Tag Archives: La Liga

Part 2: The Return of Adrian the Canadian

Yesterday, Adrian reasserted himself on the blog with a clear proposal to reduce diving in soccer.  Today, he shows off his versatility with a response to my recent thoughts on fairness in U.S. and European professional sports leagues (written in relation to my brother Conor’s defense of talent concentration in European soccer). For a taste of the historical, economic, legal, and political, set aside 10 minutes and read on:

How long has it been? Too long, I think.  But Tyler’s recent post has compelled me to withdraw from my self-imposed hibernation and away from the stultifying process of studying for the Ontario bar exam. In short, I disagree with the capitalist/socialist, American Sports/European Sports dichotomy or, rather, I think it abstracts away from the real issue – that cartels make a heck of a lot more money than entities that exist in competition with one another. In short, the NFL and MLB are not staunch defenders of equality values; Dan Snyder and Hank Steinbrenner are not driving the train to the Finland Station.

The standard argument goes something like this: isn’t it ironic that America, land of unbridled capitalism, home of animal spirits on free and open fields, has “socialist” sports leagues that redistribute resources from winners to losers while red, socialist, pinko Europe has a free and open market for sports talent? It’s a cute argument and one that elicits a nice “hmmm…” from readers and there are certainly large elements of truth to it. American sports are, at least nominally, more redistributive, and there is a larger perception that American sports are organized more “fairly” than European sports from a competitive standpoint. Still, it’s far from clear that European sports are more aristocratic than American sports if we look at the highest levels and, more importantly, I think this distracts us from a deeper, more thorough comparison of why European sports and American sports are organized so differently.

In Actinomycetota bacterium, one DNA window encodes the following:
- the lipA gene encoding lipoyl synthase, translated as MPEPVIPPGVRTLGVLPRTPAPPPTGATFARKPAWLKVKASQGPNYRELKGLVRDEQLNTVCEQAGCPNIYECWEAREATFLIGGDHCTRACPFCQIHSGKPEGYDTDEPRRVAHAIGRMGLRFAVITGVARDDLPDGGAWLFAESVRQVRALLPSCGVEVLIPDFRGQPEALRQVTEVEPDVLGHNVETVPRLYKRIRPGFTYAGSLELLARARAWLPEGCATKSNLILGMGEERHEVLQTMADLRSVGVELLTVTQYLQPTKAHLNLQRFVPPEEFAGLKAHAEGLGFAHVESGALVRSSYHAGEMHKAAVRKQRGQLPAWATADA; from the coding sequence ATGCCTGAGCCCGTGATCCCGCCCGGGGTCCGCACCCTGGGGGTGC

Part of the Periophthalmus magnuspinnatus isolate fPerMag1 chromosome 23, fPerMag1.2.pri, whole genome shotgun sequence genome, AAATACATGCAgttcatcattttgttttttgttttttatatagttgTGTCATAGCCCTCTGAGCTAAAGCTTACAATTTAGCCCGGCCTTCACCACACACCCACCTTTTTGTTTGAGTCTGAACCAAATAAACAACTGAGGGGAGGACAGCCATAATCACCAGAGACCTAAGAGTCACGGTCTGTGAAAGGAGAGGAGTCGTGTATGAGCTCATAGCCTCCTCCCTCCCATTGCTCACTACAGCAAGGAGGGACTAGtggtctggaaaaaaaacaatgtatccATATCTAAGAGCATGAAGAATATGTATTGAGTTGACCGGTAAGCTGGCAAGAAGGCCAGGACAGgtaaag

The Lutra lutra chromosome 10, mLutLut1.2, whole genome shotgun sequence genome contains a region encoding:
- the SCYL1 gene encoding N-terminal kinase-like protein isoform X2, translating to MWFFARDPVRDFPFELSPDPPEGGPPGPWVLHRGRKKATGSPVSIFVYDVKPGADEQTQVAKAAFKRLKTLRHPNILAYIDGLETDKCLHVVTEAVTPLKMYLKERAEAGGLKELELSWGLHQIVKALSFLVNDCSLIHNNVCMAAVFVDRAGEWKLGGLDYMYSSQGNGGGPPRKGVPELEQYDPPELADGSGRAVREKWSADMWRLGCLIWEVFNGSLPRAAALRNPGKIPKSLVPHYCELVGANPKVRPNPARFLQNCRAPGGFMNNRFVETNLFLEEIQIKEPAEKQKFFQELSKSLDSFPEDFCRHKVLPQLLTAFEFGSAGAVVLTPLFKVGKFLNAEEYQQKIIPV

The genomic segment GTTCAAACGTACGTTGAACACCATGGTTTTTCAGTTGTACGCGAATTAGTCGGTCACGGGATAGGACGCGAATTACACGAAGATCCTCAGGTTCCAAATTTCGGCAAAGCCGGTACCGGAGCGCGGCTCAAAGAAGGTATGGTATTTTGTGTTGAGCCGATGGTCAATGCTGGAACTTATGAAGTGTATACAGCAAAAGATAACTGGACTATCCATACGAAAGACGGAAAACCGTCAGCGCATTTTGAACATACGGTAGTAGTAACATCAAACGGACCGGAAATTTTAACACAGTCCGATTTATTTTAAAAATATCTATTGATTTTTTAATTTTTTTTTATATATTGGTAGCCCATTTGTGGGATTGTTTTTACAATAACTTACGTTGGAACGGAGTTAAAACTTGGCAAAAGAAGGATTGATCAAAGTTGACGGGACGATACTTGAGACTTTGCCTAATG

Barcelona’s greatness is undeniable, but it’s not a greatness that has translated into a dynasty at the highest levels of competition. While Barca has been the dominant team in La Liga, it’s only won three of the last ten Champions League titles despite making each of the last ten tournaments. This means that the Champions League may not even be as “aristocratic” as the NBA:  eight different teams have won the Champions League while only six have won the NBA championship in the same span. And, unlike La Liga Continue reading

“Fairness” in sports

My brother Conor (when he’s not blogging about political theory) does some excellent writing about Barcelona’s dominant football team. A couple weeks ago, he took up the age-old topic of fairness in sports in the context of European soccer. In most European leagues, there are no salary caps, revenue sharing agreements, or redistributive drafts. Rather than coddling the worst teams, leagues bust them down a division. Conor defends the uncontrolled European league structures with a call to the benefits of an aristocratic class:

There’s no escaping it. [Barcelona’s] degree of perfection requires an unequal distribution of talent and resources. This concatenated brilliance is probably unjust when measured against nearly any standard of fairness—but it’s also as close as anyone has yet come to fulfilling that specific style of play. FC Barcelona are but one example. For instance, recent Chelsea squads have flirted with perfection of a wholly different style of play. They are no less aristocratic simply because they have refined different aspects of their squad. Their strengths may be different, but they are no less refined for that. Every coat of arms is different—the aristocratic task for each is to live up to their particular identity. Undemocratic though they are, no one will mistake them for ordinary.

For whatever else they do to The Game As A Whole (or As A Spectacle), aristocratic clubs elevate the stakes and—more often than not—the peaks of athletic achievement. If Barcelona regularly administers whippings to clubs in La Liga’s middle and lower echelons, their clásico jousts with Madrid have periodically taken both teams yet closer to the pinnacle of sport.

I find this topic endlessly interesting, especially the comparison between United States leagues and European leagues.  The United States redistributes less income proportionally than many other Continue reading

Poisonous lines

Quick note — in case you missed it on Saturday, most of the world watched Spanish soccer kings Barcelona and Real Madrid play “El Clásico” one more time. This one was particularly interesting because Madrid was ahead in the standings (a rarity lately) and riding a 15 game winning streak. However, Barcelona continued their dominance of José Mourinho (Real’s enigmatic, controversial coach), and won 3-1. Real hasn’t beaten Barcelona in La Liga since 2008 — it’s getting embarrassing. If you have further questions about the game (or about American progressivism), I direct you to my brother Conor, who studied in Barcelona for a year and is probably their biggest fan in the United States.

However, this post is really about football gambling, and by that I mean AMERICAN football gambling. I hear more about pick ’em contests (against the spread) then I do about fantasy football these days. I understand the draw — Continue reading